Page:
What’s New in VirtualBox 3.1.x

VirtualBoxVirtualBox is Sun’s (soon to be Oracle’s) virtual machine emulator for Windows, Linux and Mac OS X. It’s an excellent piece of software that I’ve raved about before.

Despite competition from Windows 7 and it’s XP Mode, I still use VirtualBox for testing browsers and software. The open source product beats Microsoft’s Virtual PC by a considerable margin and compares well with VMware.

VirtualBox 3.1 was released at the end of November and 3.1.2 appeared a couple of weeks later. There are a number of updates that are of interest to web developers.

1. Increased performance

VirtualBox has always been fast, but 3.1.x improves the speed even further. Although I’m fan of XP Mode, it can be just as quick to cold boot an XP VM and start IE. The OS and browser are far more responsive than Virtual PC too.

Hardware enthusiasts will be pleased to know that VirtualBox supports even more devices than before, can simulate up to four processors, and utilize 2D/3D acceleration.

2. Teleportation

Teleportation, or live migration, is facility which allows you to move a live and running VM from one host machine to another. The demonstrations are impressive and it’s undoubtedly clever, but I’m not sure I’d find a reason to use it. In theory, you could use your VM desktop at work, transport it to a smart phone, then transport it to your home PC. You’d retain the same OS and applications throughout.

I suspect the facility will be useful for enterprise systems administrators, but perhaps it’s viable for application demonstrations or user support.

3. Branched Snapshots

VirtualBox has supported virtual machine (VM) snapshots for a while. However, until version 3.1, it was only possible to revert back to a previous state — and that destroyed snapshots lower in the hierarchy. VirtualBox 3.1 introduced branched snapshots which allow you to create any number of VMs from a single root image.

Branched snapshots offer significant benefits to web developers and I’ll show you how to use them in my next post.

Do you use VirtualBox? How does it compare to other virtual machine solutions?

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  • http://www.lunadesign.org awasson

    Yup, I’ve been been a fan of using VBox for a few years now. I use it quite a bit on Linux for doing typical Windows testing stuff for IE6 and running Adobe or Windows software and have the latest version running.

    Generally on Windows XP I use Virtual PC for IE6 testing. I also use it for beta testing Windows software so I don’t have to worry about screwing up my OS if something goes awry. I do have VBox on my Windows machines too but usually use Virtual PC.

    Another good one is VMWare Player. I’ve got that running on a couple of machines and used it to get Google Chromium (Chrome OS) running to see what it was all about.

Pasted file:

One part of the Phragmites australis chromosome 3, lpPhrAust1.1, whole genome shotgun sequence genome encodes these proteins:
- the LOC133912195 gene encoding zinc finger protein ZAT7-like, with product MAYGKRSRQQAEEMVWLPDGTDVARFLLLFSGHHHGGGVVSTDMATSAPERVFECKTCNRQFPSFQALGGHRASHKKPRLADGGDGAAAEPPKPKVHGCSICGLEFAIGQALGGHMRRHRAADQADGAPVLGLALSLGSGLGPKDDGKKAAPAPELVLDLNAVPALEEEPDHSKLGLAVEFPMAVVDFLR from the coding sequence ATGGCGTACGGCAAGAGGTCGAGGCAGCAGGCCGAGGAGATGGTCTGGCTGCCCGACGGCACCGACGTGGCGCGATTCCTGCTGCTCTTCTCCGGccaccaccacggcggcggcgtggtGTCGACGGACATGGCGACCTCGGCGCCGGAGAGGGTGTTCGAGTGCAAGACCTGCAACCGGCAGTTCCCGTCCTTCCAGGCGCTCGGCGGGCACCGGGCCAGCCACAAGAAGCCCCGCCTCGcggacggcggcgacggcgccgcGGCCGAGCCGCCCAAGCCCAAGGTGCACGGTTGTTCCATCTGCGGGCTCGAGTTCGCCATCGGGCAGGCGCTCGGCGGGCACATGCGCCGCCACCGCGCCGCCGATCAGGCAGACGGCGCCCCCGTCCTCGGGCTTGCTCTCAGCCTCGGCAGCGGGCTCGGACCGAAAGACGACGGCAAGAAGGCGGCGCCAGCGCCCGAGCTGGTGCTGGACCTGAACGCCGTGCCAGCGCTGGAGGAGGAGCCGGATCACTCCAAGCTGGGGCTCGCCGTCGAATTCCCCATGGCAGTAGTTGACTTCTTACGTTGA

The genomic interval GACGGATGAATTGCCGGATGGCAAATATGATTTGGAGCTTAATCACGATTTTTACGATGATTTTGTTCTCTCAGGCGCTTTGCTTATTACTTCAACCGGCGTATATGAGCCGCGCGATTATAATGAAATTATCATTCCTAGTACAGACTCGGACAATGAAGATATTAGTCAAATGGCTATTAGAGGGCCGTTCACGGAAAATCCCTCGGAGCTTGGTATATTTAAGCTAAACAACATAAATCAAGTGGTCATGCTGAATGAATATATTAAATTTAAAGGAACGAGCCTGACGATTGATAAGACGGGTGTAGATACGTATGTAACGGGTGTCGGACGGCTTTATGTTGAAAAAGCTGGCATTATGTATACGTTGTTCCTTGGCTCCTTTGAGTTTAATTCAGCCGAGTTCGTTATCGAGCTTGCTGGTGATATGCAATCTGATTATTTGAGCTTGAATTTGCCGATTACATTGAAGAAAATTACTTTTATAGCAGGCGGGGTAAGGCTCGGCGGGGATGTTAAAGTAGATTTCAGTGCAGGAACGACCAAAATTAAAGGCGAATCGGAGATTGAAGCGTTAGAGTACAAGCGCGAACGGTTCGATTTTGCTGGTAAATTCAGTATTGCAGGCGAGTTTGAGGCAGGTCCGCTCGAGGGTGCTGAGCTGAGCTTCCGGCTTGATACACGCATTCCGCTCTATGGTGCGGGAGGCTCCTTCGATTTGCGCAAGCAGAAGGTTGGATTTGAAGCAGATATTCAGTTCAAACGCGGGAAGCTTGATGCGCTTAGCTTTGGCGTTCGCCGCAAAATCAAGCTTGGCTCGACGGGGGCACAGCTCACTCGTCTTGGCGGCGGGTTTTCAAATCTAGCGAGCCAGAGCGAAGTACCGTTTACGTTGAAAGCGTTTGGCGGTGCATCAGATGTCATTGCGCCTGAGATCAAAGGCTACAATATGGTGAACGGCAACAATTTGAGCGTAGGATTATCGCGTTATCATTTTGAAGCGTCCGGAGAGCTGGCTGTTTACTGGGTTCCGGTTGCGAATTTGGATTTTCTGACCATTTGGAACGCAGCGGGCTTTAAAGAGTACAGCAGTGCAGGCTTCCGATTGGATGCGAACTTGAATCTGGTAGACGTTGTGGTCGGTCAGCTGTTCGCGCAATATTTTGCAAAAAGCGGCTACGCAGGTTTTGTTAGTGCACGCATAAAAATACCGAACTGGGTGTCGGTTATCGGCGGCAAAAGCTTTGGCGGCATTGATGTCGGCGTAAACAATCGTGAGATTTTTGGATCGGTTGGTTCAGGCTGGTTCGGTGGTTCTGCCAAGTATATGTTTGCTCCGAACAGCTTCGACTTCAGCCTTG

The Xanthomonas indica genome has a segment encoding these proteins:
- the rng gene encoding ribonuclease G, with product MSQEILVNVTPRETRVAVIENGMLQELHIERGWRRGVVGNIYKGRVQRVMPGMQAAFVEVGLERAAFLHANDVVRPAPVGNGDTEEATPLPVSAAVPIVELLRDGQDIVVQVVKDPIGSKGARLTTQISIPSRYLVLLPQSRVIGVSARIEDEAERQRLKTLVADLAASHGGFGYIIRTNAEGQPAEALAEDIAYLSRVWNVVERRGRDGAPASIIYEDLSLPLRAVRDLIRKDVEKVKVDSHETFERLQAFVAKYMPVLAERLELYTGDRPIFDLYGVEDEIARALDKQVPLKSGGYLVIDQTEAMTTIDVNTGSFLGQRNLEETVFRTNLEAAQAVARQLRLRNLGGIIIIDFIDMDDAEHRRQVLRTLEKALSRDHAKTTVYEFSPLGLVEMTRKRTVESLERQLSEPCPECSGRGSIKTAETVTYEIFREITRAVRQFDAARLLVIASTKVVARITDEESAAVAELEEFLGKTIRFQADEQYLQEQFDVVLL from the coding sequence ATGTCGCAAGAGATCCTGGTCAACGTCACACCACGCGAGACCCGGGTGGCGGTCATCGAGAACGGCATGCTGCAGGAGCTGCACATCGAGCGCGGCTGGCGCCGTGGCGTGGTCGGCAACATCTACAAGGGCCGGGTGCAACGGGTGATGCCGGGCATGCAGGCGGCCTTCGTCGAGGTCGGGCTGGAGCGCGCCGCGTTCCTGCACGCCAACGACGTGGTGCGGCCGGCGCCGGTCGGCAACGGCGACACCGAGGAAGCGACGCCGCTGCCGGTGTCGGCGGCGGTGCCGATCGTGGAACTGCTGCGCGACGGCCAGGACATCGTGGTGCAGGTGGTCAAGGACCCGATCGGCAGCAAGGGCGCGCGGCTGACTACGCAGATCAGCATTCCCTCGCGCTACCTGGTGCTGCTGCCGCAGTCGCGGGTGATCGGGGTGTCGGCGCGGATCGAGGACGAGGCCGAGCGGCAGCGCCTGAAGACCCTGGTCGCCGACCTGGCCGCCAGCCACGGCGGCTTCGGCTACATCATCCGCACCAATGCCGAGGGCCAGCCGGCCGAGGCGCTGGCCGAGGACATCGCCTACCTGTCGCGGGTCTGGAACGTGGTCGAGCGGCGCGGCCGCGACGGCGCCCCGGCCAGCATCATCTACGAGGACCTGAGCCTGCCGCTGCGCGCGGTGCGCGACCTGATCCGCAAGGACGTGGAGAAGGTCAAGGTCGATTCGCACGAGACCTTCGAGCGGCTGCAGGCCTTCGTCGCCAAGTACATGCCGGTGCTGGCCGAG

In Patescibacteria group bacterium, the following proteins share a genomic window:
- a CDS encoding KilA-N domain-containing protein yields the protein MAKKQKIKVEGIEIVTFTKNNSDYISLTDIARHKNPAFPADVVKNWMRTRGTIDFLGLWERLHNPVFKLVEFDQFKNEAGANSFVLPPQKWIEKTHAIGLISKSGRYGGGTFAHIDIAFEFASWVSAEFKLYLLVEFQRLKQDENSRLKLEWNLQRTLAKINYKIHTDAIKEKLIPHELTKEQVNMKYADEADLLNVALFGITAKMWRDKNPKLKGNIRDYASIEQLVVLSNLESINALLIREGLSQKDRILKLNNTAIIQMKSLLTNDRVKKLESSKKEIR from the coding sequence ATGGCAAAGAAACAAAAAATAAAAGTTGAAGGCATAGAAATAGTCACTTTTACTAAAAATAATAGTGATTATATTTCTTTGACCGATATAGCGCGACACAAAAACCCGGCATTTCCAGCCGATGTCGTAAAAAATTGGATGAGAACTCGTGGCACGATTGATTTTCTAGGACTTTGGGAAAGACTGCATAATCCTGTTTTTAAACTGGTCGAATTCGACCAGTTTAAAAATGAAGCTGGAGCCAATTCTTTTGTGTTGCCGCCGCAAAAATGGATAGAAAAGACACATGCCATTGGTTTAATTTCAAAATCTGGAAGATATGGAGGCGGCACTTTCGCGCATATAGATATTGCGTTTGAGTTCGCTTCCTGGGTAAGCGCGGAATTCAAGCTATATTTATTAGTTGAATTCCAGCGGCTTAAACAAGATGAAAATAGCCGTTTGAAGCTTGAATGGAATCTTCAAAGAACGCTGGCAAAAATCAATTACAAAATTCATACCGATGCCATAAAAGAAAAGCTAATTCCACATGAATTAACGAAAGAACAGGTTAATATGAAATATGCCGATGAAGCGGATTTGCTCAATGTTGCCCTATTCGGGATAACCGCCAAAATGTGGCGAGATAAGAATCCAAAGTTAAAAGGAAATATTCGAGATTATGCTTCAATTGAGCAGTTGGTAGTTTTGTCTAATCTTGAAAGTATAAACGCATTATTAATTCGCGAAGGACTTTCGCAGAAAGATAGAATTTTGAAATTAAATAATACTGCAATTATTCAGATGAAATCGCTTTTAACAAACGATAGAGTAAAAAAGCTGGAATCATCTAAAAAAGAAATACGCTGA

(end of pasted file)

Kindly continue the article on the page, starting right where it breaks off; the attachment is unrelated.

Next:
• http://www.dangrossman.info Dan Grossman

    I recommend Virtual PC to people on the forums all the time simply because Microsoft makes the images available for free (XP or Vista with IE6, IE7 or IE8). To create such images yourself you need to have your own operating system discs and license, and not everyone has a spare.

    I personally use VirtualBox more often though. It is a really nice product, and performs well. There are some glitches with DirectDraw and Windows 7 (a very old graphics interface predating Direct3D), so I boot up Windows XP in VirtualBox to play some classic games, like StarCraft. With full screen mode it feels as responsive as the host OS.

  • commandnotapple

    @Dan

    I remember finding a video tutorial describing how to convert those Virtual PC images to VirtualBox images.

    Refining a couple of Google searches turned this up, though I HAVE NOT TRIED IT. I do not warrant how correct the information is.

    http://www.abdevelopment.ca/blog/running-microsofts-ie-application-compatibility-images-virtualbox

    Also, the afore mentioned Virtual PC images can be found here:

    http://www.microsoft.com/downloads/details.aspx?FamilyId=21EABB90-958F-4B64-B5F1-73D0A413C8EF&displaylang=en

  • mech7

    I have tried it and forget about it… it will complain there are too many changes in the hardware and you cannot login because it needs to validate.

    I not really see much people buying a special copy only to test in IE 6, with my Win 7 notebook.. CPU support for virtualisation is unfortunately lacking so I cannot use Virtual PC (The new one no 2007)

    So now im still kinda stuck at Virtual PC 2007… or I would need to install a illegal copy on Virtual box…

  • http://logicearth.wordpress.com logic_earth

    @mech7, VirtualBox is free…….there is no illegal copy and nor do you need to login or register anything. Just skip it.

  • http://www.dangrossman.info Dan Grossman

    @logic_earth He’s referring to moving copies of Windows from the free VPC images Microsoft makes to VirtualBox. Windows is the “not free” thing he’s talking about.

  • http://logicearth.wordpress.com logic_earth

    @Dan, Ah okay mis-reading on my part.

  • http://www.lunadesign.org awasson

    @Dan & @Logic,
    I haven’t tried it with VB but with MS Virtual PC 2007, I use several virtual copies of Windows XP on Windows XP using the same license as the host. So in this case I have one legitimate copy of Win XP as the host and then each virtual copy also uses the same license and they activate online as usual.

    Of course if I have a Linux machine that I want to host several versions of Windows (XP, Vista, 7, etc…) on, I’ll need to buy a license for each version but it seems that it might be possible to run several virtual copies of the same OS with one license.